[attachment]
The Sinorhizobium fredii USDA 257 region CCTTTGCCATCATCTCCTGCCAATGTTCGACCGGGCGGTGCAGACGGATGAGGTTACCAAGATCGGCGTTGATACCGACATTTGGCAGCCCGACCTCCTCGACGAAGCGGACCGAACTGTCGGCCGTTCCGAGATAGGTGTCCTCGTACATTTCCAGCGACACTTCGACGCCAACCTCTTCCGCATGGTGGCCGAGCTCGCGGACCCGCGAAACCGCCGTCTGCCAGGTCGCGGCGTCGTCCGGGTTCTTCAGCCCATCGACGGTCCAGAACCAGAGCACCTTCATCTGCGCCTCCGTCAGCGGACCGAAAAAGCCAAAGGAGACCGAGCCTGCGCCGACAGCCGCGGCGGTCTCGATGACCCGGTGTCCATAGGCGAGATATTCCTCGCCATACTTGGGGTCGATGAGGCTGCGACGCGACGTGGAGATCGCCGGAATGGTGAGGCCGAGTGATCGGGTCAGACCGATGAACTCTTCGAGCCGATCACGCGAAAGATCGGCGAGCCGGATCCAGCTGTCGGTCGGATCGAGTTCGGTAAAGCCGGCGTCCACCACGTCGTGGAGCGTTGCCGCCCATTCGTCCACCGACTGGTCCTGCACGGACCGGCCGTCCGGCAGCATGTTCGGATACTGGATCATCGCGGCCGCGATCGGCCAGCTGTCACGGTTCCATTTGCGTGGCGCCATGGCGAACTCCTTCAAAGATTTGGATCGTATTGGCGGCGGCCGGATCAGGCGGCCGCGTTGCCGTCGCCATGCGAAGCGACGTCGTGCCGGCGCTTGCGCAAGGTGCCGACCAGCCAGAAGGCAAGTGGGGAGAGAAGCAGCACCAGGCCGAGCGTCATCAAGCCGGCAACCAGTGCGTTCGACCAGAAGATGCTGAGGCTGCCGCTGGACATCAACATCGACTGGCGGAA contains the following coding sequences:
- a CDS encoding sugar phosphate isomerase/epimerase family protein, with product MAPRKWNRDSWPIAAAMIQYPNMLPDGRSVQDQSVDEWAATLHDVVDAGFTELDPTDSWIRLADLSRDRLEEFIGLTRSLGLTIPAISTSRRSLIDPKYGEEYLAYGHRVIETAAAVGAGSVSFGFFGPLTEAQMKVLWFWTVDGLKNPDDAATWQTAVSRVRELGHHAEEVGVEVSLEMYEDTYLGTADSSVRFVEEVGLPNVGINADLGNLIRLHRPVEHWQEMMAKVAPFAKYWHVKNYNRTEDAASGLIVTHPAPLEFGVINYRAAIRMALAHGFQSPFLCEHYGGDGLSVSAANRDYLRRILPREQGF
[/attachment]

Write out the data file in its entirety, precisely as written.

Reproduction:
The Sinorhizobium fredii USDA 257 region CCTTTGCCATCATCTCCTGCCAATGTTCGACCGGGCGGTGCAGACGGATGAGGTTACCAAGATCGGCGTTGATACCGACATTTGGCAGCCCGACCTCCTCGACGAAGCGGACCGAACTGTCGGCCGTTCCGAGATAGGTGTCCTCGTACATTTCCAGCGACACTTCGACGCCAACCTCTTCCGCATGGTGGCCGAGCTCGCGGACCCGCGAAACCGCCGTCTGCCAGGTCGCGGCGTCGTCCGGGTTCTTCAGCCCATCGACGGTCCAGAACCAGAGCACCTTCATCTGCGCCTCCGTCAGCGGACCGAAAAAGCCAAAGGAGACCGAGCCTGCGCCGACAGCCGCGGCGGTCTCGATGACCCGGTGTCCATAGGCGAGATATTCCTCGCCATACTTGGGGTCGATGAGGCTGCGACGCGACGTGGAGATCGCCGGAATGGTGAGGCCGAGTGATCGGGTCAGACCGATGAACTCTTCGAGCCGATCACGCGAAAGATCGGCGAGCCGGATCCAGCTGTCGGTCGGATCGAGTTCGGTAAAGCCGGCGTCCACCACGTCGTGGAGCGTTGCCGCCCATTCGTCCACCGACTGGTCCTGCACGGACCGGCCGTCCGGCAGCATGTTCGGATACTGGATCATCGCGGCCGCGATCGGCCAGCTGTCACGGTTCCATTTGCGTGGCGCCATGGCGAACTCCTTCAAAGATTTGGATCGTATTGGCGGCGGCCGGATCAGGCGGCCGCGTTGCCGTCGCCATGCGAAGCGACGTCGTGCCGGCGCTTGCGCAAGGTGCCGACCAGCCAGAAGGCAAGTGGGGAGAGAAGCAGCACCAGGCCGAGCGTCATCAAGCCGGCAACCAGTGCGTTCGACCAGAAGATGCTGAGGCTGCCGCTGGACATCAACATCGACTGGCGGAA contains the following coding sequences:
- a CDS encoding sugar phosphate isomerase/epimerase family protein, with product MAPRKWNRDSWPIAAAMIQYPNMLPDGRSVQDQSVDEWAATLHDVVDAGFTELDPTDSWIRLADLSRDRLEEFIGLTRSLGLTIPAISTSRRSLIDPKYGEEYLAYGHRVIETAAAVGAGSVSFGFFGPLTEAQMKVLWFWTVDGLKNPDDAATWQTAVSRVRELGHHAEEVGVEVSLEMYEDTYLGTADSSVRFVEEVGLPNVGINADLGNLIRLHRPVEHWQEMMAKVAPFAKYWHVKNYNRTEDAASGLIVTHPAPLEFGVINYRAAIRMALAHGFQSPFLCEHYGGDGLSVSAANRDYLRRILPREQGF